Gunning for history, Newhouser sputtered in early August. He didn’t pick up win No. 21 until Aug. 15. He didn’t necessarily pitch poorly. He gave up five unearned runs (seven runs overall) on Aug. 4, and his team was shut out in his next start, but he wasn’t as sharp as normal. Okay, so many of those run were unearned on Aug. 4, but he still let most of the runners on base. In the shutout, he allowed 16 base runners in seven innings. He was lucky to surrender only three runs.

Still, Newhouser got back on track with a complete-game shutout on Aug. 15, and he followed that up with three straight quality starts with double-digit strikeout totals in each game. Still, his 23-6 record at August’s end meant he was unlikely to win 30, but he still headed towards a great season.

September would be rewarding and frustrating for Newhouser. He went 3-3 to end his season at 26-9. In his three wins, he was unstoppable, allowing one earned run in 28 innings while fanning 29. In his other starts, he could be all too human. He gave up five runs to the Yankees on Sept. 13 and ended the year with the Indians smacking him around in a 4-2 loss.

Newhouser was still great, but he was running down as the season wore on. Still the best pitcher in baseball, he narrowly missed his third straight MVP, finishing as the runner-up to Williams. Unfortunately for Newhouser, that worn-down feeling late in the year would typify how he’d do the next few years.

Great, but not inhumanly great: 1947-49

Newhouser should’ve been entering his prime at this point. He would be 26 in 1947, right when a player’s talent should be fully gelling. He still would be a high-quality pitcher, but not nearly as high-quality as in years past. Like his performance in September of 1946, Newhouser could be great, but he wasn’t the superhuman performer of the first two-thirds of 1946.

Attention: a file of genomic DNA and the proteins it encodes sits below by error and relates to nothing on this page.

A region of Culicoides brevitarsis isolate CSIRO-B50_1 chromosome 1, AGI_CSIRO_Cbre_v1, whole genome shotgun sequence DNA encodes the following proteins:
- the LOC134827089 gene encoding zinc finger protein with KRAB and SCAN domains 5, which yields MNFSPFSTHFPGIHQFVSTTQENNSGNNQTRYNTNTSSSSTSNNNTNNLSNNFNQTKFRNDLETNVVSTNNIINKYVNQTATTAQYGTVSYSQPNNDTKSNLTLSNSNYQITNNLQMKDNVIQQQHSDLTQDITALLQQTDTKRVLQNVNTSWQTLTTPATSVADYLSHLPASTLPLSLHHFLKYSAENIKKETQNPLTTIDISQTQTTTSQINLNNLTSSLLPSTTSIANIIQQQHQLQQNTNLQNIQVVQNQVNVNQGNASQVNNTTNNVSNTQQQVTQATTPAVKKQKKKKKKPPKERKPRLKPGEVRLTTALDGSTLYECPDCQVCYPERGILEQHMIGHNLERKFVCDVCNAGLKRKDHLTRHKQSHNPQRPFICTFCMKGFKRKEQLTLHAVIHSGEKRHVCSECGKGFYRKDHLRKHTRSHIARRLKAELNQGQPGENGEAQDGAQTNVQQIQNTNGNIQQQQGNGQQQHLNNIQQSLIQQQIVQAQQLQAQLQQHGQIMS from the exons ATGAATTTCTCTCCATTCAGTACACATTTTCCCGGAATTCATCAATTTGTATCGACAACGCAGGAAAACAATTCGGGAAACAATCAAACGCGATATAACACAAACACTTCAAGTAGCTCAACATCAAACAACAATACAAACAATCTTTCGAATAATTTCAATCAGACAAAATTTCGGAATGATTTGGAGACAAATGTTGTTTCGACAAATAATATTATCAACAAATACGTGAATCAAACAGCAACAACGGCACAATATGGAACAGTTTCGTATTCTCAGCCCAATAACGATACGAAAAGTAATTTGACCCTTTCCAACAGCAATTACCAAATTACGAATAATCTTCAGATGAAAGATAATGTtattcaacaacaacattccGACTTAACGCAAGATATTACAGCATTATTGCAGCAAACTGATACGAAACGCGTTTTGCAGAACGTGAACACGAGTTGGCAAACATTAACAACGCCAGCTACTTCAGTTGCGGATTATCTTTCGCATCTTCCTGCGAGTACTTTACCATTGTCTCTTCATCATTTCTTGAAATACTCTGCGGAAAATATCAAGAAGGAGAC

He remained the game’s biggest workhorse, throwing more innings in these years than anyone else (his 849.1 innings just edged Warren Spahn’s 849 in 1947-49). Only Feller fanned more batters than Newhouser did, and only by a hair (468 for Feller, 463 for Newhouser). Newhouser’s ERA of 3.08 was the fifth-best of anyone with 400 innings pitched in those years. His 133 ERA+ was third-best.

Only Spahn won more games than Newhouser, 57 to 56. Had Newhouser received good run support, he would’ve topped Spahn. In 1947, Newhouser had a disappointing 17-17 record (leading the league in losses!) thanks to Detroit scoring between zero and two runs in 17 of his 36 starts.

Newhouser was great, but instead of launching himself further from the field, he had fallen back to the pack. Admittedly, it still was the front pack of pitchers, but he was just amongst them instead of standing above them.

But things were about to get worse instead of better.

Fall off: 1950-55

1950 would be the year Newhouser ceased to be a front-tier pitcher. And after that season, he would never be nearly as good as he was in that year.

In 1950, he was decidedly middling, going 15-13. This time you couldn’t blame his record on poor run support, as his ERA jumped nearly a full point, from 3.36 in 1949 to 4.34. The former strikeout king fanned just 87 batters in 213.2 innings.